Monday, August 15, 2016

Day 107 : Mt Jefferson

25 miles today
613 miles to go

I wake later today. The sun is hitting my tent as I eat breakfast. I don't rush, I make my mocha as I always do. It's after seven am by the time I get on the trail. There's a short burned section but soon I'm back in the trees. More climbing, except now I see what I'm climbing. I'm climbing a long ridge towards Mt Jefferson. It's an exciting and dramatic climb. Great views down to the east. The big mountain ahead. Higher and higher, closer and closer. The trail reaches the base of the mountain and turns north. Then it's down and more down. Switchbacks down into a dense and beautiful old growth forest. Giant fir trees tower up and out of sight behind branches. The trail is a soft spongy bed of needles. Still down, further down. Different trees, more undergrowth, I cross creeks that come from way up high on the upper slopes of Mt Jefferson. Snowfields? Glaciers? I can look up slope way up above white water rushing down the gorge, rocks and snow. The creek is lined with branches and trees washed from above. The water looks muddy, but it's silt carried from under the glacier where it's slowly carving its way down the mountain. I cross fairly easily today but I imagine this is well nigh impossible in early spring.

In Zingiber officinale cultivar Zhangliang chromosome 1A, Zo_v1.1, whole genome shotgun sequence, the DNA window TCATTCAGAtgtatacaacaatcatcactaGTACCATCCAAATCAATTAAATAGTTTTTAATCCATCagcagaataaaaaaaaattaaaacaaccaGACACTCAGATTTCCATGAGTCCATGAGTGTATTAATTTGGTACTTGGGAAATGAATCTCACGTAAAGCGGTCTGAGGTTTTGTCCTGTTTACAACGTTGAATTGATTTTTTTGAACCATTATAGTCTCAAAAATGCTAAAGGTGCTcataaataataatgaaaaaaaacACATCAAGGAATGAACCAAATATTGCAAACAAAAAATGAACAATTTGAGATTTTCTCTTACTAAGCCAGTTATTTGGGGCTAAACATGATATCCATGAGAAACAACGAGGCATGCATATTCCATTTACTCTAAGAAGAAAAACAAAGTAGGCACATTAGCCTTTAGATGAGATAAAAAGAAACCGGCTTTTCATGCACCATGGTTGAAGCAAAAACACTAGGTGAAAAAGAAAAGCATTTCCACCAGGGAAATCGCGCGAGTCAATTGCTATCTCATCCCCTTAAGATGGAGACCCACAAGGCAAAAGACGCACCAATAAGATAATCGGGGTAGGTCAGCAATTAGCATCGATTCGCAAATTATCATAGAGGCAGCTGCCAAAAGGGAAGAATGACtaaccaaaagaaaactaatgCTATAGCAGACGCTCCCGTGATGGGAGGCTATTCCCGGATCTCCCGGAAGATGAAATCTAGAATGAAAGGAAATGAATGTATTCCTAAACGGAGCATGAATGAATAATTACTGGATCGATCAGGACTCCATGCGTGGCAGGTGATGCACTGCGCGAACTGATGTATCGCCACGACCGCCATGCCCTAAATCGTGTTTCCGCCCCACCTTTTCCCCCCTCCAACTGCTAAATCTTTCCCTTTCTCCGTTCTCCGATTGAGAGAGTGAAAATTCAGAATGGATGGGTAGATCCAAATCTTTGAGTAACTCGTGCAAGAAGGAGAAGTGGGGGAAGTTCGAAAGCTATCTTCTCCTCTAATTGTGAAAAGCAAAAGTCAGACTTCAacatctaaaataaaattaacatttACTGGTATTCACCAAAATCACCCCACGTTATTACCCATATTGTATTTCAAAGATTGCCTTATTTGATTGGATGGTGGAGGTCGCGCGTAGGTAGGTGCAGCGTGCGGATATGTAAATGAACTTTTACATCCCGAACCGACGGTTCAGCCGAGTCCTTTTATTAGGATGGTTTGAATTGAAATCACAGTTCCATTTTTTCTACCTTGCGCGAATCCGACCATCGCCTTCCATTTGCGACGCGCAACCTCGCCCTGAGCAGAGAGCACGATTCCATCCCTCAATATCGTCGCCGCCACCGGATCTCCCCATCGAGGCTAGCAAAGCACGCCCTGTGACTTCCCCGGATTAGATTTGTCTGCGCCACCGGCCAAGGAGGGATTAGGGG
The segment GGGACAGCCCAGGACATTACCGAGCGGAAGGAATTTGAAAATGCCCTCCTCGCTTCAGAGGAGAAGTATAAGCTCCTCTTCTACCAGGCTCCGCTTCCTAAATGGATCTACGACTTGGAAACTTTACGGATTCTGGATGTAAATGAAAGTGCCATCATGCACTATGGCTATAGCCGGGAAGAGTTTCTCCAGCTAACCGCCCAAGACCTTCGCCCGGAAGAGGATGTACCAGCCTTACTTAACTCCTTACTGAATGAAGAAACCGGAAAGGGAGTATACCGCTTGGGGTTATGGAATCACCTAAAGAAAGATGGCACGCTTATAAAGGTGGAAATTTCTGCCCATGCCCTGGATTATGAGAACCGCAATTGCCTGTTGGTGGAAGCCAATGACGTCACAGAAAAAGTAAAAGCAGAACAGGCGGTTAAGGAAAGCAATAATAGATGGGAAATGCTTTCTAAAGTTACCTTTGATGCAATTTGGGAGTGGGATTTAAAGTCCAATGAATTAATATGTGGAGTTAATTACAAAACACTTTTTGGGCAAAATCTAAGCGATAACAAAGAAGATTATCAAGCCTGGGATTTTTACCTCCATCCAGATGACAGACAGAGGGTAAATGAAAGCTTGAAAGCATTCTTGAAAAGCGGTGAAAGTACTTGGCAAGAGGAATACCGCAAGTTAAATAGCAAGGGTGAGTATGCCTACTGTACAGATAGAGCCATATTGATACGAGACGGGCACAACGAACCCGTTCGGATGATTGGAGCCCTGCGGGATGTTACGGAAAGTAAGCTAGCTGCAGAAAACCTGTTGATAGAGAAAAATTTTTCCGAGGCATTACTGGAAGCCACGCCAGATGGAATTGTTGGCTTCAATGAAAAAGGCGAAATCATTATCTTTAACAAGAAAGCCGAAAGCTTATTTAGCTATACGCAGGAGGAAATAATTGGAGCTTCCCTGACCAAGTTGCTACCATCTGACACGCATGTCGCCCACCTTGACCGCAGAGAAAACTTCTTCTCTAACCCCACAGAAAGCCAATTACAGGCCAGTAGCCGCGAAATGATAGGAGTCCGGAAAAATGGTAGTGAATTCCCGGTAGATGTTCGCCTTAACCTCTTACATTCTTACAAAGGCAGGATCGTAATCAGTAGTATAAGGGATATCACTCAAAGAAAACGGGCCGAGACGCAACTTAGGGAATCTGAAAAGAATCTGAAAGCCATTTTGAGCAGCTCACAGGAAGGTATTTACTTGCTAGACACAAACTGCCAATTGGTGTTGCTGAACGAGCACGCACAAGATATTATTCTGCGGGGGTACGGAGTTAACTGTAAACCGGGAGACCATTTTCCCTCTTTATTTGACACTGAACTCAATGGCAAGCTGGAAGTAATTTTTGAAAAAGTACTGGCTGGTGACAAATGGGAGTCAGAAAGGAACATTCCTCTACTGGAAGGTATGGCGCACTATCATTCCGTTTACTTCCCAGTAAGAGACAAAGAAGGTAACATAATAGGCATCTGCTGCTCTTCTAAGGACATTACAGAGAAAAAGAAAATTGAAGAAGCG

Now I'm climbing again, old growth forest. I climb into Jefferson Park. No parking lot, no snack bar. It's a place up high on the north side of Mt Jefferson where the terrain flattens and there are lakes. The green places between the blue tinted lakes look manicured like a park. The lakes, the trails, it is like a park. I pass quickly through. I'm not here for the park. I am a Thru-hiker passing through to Canada. On the other side of the park the trail turns up again. Up switchbacks, steep up. Surprisingly steep up. I spend close to an hour climbing up. I meet a ranger who asked me where I camped. “Rockpile Lake.” “Good answer,” she said. “If you'd said something different I would have asked to see your permit.” On and up I go up to the top of the ridge above the park. The top of the ridge and to the north I can see Mt Hood, Mt Adams, and Mt Saint Helens all lined up on the horizon. Clear blue sky overhead, a cool breeze gently blowing from the west. Then it's down again. Down and down. There’s way more vertical today than I had thought and my feet feel it. The trail is the good ole’ cobbles and gravel. Painful to walk on and unstable too. I carefully and gingerly place my feet in the spaces between the bigger cobbles. Down, down, down. I'm ready to stop and camp. I don't have enough water to camp. So I keep going down. Breitenbush campground has water, it's on a lake, Breitenbush Lake. I decide to head there. Three tenths of a mile off trail. A sign greets me. Warm Springs Tribes Welcome You To Breitenbush Campground. Huh, cool. The tribe allows me to camp at the lake. There is a pipe flowing with ice cold spring water. The Camp is accessible by car and I meet a great couple, Ken and Theo, who are out for a two day backpack to Jefferson Park. They give me a couple of protein shakes and a Coke. We spend a good part of the evening chatting and enjoying getting to know each other. After saying goodnight I head back to my tent by the lake and fall fast asleep in the cool mountain air.

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